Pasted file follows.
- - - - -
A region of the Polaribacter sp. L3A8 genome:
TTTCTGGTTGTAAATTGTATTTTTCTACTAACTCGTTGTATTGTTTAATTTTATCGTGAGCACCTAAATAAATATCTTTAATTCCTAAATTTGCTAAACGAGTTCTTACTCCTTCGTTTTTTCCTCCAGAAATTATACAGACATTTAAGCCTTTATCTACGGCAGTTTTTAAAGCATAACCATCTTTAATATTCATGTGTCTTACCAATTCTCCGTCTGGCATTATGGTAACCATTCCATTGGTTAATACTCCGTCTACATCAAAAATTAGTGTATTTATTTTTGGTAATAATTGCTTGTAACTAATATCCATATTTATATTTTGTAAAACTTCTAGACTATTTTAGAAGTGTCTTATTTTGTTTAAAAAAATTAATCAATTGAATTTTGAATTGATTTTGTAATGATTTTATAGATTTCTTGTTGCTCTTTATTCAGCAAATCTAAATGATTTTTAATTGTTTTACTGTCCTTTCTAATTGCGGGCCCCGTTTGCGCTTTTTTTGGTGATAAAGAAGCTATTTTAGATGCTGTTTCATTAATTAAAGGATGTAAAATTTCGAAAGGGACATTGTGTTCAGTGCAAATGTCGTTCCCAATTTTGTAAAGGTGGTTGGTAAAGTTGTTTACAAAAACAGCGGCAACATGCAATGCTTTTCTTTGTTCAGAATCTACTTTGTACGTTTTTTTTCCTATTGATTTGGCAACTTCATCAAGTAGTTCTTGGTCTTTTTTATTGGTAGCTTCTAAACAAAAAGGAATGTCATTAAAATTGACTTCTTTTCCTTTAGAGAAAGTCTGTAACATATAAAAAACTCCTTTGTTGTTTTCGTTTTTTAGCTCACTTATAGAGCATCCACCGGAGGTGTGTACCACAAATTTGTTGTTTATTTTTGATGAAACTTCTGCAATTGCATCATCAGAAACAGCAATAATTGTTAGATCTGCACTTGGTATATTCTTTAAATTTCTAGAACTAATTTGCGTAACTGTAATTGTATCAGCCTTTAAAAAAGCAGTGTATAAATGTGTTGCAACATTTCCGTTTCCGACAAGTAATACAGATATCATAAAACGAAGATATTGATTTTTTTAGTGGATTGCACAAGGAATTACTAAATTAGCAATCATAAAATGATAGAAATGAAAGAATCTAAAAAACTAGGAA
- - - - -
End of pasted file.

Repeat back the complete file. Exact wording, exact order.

A region of the Polaribacter sp. L3A8 genome:
TTTCTGGTTGTAAATTGTATTTTTCTACTAACTCGTTGTATTGTTTAATTTTATCGTGAGCACCTAAATAAATATCTTTAATTCCTAAATTTGCTAAACGAGTTCTTACTCCTTCGTTTTTTCCTCCAGAAATTATACAGACATTTAAGCCTTTATCTACGGCAGTTTTTAAAGCATAACCATCTTTAATATTCATGTGTCTTACCAATTCTCCGTCTGGCATTATGGTAACCATTCCATTGGTTAATACTCCGTCTACATCAAAAATTAGTGTATTTATTTTTGGTAATAATTGCTTGTAACTAATATCCATATTTATATTTTGTAAAACTTCTAGACTATTTTAGAAGTGTCTTATTTTGTTTAAAAAAATTAATCAATTGAATTTTGAATTGATTTTGTAATGATTTTATAGATTTCTTGTTGCTCTTTATTCAGCAAATCTAAATGATTTTTAATTGTTTTACTGTCCTTTCTAATTGCGGGCCCCGTTTGCGCTTTTTTTGGTGATAAAGAAGCTATTTTAGATGCTGTTTCATTAATTAAAGGATGTAAAATTTCGAAAGGGACATTGTGTTCAGTGCAAATGTCGTTCCCAATTTTGTAAAGGTGGTTGGTAAAGTTGTTTACAAAAACAGCGGCAACATGCAATGCTTTTCTTTGTTCAGAATCTACTTTGTACGTTTTTTTTCCTATTGATTTGGCAACTTCATCAAGTAGTTCTTGGTCTTTTTTATTGGTAGCTTCTAAACAAAAAGGAATGTCATTAAAATTGACTTCTTTTCCTTTAGAGAAAGTCTGTAACATATAAAAAACTCCTTTGTTGTTTTCGTTTTTTAGCTCACTTATAGAGCATCCACCGGAGGTGTGTACCACAAATTTGTTGTTTATTTTTGATGAAACTTCTGCAATTGCATCATCAGAAACAGCAATAATTGTTAGATCTGCACTTGGTATATTCTTTAAATTTCTAGAACTAATTTGCGTAACTGTAATTGTATCAGCCTTTAAAAAAGCAGTGTATAAATGTGTTGCAACATTTCCGTTTCCGACAAGTAATACAGATATCATAAAACGAAGATATTGATTTTTTTAGTGGATTGCACAAGGAATTACTAAATTAGCAATCATAAAATGATAGAAATGAAAGAATCTAAAAAACTAGGAA